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Best Picture Narrative

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  • Bird
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    #195427

    The last couple of years, I’ve noticed the best picture winner has some sort of narrative pushing it to the win. Last year was “anything but Boyhood”, the year before was finally awarding a film with a black cast, 2012 was the missing director, 2011 was first silent film to win since Wings.

    What possible narratives can a film from this year pick up?

    Right now I see The Martion having potentially the strongest narrative with the one two punch of first Science Fiction film to win and rewarding Ridley Scott with a director win.

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    ConMan
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    #195429

    These are the messages that some potential winners could send

    “Room” – The indie film that could!

    “Steve Jobs” – We’re with the times now!

    “The Revenant” – Back to back Inarritu!

    “Joy” – O Russell’s time has come!

    “The Hateful Eight” – Tarantino finally wins one!

    “Inside Out” – First animated winner!

    “The Danish Girl”/”Carol” – Important subject that needs to be adressed!

    “Son Of Saul” – First foreign language winner!

    “The Martian” – Sorry Gravity!

    “Mad Max: Fury Road” – It’s the young and hip Oscars! 

    The only one I don’t know about is Spotlight, because I don’t know much about that movie but also, I can’t really think of the ‘message’ that would cause people to vote for Spotlight to win. Maybe that’s why I’m not predicting it for the win.

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    benutty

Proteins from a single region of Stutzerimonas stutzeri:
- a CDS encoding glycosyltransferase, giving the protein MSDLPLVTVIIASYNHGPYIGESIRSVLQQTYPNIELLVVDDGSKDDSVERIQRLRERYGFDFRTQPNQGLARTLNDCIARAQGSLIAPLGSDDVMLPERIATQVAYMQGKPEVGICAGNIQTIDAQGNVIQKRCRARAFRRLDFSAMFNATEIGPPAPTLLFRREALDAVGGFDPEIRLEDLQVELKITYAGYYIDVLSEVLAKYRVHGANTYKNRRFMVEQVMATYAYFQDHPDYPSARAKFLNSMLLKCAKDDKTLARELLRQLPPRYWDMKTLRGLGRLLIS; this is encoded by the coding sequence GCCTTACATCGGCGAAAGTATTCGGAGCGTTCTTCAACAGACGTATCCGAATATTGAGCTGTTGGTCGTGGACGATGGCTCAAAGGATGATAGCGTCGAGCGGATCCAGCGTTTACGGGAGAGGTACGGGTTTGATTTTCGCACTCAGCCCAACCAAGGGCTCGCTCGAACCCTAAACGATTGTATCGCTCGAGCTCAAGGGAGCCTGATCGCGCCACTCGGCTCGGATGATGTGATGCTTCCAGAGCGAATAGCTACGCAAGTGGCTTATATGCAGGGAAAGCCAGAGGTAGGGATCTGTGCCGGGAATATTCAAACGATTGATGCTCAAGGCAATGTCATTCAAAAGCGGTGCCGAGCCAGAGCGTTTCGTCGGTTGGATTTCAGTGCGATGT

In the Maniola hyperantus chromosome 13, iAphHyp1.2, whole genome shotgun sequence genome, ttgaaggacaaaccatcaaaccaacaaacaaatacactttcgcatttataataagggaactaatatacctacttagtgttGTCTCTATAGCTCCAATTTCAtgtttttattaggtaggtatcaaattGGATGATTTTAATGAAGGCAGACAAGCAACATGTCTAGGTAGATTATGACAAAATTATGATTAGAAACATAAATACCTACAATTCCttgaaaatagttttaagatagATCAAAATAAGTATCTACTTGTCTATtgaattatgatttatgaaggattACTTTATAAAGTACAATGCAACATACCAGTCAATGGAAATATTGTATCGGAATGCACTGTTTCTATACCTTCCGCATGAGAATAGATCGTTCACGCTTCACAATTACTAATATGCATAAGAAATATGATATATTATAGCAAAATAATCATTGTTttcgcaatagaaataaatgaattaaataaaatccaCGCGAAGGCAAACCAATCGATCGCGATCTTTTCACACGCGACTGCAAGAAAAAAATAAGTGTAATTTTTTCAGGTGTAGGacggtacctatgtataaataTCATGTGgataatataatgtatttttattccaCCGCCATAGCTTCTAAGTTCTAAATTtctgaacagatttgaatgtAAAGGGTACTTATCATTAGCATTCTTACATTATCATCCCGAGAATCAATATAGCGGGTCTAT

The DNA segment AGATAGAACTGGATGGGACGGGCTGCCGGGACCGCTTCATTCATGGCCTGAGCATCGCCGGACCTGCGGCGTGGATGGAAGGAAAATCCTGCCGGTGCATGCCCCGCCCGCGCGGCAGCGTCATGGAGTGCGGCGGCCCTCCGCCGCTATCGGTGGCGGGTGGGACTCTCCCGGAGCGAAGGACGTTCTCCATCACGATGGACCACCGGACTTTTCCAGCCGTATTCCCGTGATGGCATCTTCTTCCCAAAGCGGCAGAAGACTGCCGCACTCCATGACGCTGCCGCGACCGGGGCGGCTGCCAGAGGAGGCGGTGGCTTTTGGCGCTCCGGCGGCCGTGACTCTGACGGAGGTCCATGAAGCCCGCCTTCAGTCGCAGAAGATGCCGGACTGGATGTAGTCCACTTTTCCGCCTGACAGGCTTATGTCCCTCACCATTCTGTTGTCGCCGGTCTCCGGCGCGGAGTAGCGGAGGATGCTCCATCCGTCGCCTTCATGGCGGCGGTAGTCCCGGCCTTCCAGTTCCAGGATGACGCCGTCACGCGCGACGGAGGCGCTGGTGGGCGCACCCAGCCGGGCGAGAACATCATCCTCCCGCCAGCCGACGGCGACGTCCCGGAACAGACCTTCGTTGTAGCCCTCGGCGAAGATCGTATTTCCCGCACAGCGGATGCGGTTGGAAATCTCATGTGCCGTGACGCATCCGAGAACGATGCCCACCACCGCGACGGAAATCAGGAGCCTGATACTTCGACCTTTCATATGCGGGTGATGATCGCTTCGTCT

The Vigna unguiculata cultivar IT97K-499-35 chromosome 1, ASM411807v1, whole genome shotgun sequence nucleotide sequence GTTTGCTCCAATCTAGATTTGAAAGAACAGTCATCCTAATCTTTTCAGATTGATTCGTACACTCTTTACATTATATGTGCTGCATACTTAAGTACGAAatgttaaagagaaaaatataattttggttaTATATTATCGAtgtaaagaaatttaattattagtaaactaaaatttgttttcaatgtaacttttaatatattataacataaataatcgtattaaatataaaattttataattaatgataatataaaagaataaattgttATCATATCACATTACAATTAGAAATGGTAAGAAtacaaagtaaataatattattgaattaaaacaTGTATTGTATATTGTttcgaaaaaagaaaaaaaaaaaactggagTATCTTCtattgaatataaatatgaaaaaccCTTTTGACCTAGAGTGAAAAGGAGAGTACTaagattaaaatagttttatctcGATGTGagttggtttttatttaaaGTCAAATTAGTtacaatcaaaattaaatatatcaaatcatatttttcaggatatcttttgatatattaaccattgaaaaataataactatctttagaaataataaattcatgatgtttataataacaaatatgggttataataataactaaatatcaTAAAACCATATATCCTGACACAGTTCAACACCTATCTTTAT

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    #195430

    I think the idea of a “winning narrative” goes deeper than just “anything but Boyhood” and “black cast.” Birdman had a very strong industry appeal to voters, as well as the illusion of the one-take, Keaton’s comeback story and a love-it-or-hate-it quality. 12 Years a Slave rode the waves of many strong performances, a first-time win for a film directed by a black director, and the historical/biopic/adapted screenplay narratives that are popular BP winning qualities.

    This year, I think the narratives are yet to be fleshed out, but I think a few have strong ones already in the making:

    • Spotlight and Bridge of Spies both come with a film nostalgia quality in both subject matter and filmmaking. Reviews seem to narrow-in on comparing them to highly-regarded films from golden ages of Hollywood and this is a similar approach to what helped Birdman win last year.
    • Carol comes with a very strong Haynes narrative about he’s overdue for recognition, as well as residual good faith from Far from Heaven and Emmy wins for Mildred Pierce. It also slides in as the most critically lauded film ABOUT women in a time when gender is a high alert topic in the industry. It doesn’t hurt that Blanchett and Mara are both highly competitive in their respective categories.
    • Beasts of No Nation is under-the-radar, but if voters aren’t turned off by Netflix and go the way of Emmy voters, the “new media” narrative could really have an impact.